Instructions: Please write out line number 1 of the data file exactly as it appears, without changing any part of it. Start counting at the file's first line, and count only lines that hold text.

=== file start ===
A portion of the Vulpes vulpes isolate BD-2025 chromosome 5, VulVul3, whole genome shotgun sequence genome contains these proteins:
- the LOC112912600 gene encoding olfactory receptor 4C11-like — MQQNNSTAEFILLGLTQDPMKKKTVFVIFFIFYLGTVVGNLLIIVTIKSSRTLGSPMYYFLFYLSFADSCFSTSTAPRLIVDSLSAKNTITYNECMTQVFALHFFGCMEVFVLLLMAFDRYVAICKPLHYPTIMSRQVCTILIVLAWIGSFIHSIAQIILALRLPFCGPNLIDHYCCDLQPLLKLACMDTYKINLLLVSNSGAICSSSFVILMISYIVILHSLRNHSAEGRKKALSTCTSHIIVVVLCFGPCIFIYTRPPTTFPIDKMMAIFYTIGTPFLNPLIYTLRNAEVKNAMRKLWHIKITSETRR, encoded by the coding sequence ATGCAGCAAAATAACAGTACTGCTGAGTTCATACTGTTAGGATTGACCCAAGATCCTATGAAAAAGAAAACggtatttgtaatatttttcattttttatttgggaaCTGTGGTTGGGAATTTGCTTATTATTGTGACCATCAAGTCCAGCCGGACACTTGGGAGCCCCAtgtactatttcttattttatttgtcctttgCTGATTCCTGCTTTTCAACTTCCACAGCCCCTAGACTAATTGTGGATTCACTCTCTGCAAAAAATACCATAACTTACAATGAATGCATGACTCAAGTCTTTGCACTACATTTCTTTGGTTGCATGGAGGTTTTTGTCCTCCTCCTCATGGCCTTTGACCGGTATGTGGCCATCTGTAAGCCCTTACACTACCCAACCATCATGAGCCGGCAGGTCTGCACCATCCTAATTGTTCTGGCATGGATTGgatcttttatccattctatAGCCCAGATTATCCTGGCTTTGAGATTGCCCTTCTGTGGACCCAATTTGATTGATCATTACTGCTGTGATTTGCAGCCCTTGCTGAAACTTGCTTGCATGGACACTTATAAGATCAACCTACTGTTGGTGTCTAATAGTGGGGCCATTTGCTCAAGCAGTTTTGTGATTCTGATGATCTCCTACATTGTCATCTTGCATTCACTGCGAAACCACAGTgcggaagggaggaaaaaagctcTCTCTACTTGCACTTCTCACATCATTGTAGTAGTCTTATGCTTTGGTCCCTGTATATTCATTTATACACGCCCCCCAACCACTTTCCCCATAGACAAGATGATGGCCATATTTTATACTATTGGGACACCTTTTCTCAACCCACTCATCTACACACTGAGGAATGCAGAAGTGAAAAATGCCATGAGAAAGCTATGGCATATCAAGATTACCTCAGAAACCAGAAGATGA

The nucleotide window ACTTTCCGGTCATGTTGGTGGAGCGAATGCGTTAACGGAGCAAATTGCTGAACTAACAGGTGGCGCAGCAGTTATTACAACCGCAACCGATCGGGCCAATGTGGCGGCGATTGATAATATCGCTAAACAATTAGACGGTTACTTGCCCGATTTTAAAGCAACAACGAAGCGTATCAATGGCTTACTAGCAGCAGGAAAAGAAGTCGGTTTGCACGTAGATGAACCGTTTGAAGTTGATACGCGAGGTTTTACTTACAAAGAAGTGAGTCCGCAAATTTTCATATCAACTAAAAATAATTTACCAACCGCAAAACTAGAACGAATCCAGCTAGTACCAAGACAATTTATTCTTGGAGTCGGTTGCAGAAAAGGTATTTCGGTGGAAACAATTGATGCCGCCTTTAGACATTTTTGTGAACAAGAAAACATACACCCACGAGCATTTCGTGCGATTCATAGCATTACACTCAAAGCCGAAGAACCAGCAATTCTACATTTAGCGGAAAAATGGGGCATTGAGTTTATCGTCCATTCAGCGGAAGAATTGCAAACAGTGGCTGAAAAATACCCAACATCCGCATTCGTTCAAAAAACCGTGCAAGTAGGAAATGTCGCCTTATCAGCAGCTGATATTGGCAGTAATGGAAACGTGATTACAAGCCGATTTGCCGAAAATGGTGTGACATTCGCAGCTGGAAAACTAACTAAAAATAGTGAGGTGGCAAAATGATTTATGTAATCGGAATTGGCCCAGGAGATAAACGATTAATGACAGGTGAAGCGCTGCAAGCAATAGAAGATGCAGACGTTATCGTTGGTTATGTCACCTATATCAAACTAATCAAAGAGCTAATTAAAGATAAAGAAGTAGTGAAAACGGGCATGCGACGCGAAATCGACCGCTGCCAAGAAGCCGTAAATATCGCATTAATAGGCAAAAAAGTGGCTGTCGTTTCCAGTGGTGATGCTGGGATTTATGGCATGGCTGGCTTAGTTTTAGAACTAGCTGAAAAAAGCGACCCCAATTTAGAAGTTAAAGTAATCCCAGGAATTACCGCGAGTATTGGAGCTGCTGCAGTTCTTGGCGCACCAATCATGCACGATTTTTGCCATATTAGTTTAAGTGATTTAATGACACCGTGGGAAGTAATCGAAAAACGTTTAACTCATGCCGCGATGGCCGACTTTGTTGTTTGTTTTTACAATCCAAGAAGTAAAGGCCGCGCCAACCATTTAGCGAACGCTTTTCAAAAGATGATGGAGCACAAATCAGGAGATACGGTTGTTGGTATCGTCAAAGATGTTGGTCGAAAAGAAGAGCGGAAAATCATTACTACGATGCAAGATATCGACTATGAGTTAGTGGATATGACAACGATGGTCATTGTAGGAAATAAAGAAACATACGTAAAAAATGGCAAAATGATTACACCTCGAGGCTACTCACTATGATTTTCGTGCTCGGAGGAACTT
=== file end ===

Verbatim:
A portion of the Vulpes vulpes isolate BD-2025 chromosome 5, VulVul3, whole genome shotgun sequence genome contains these proteins: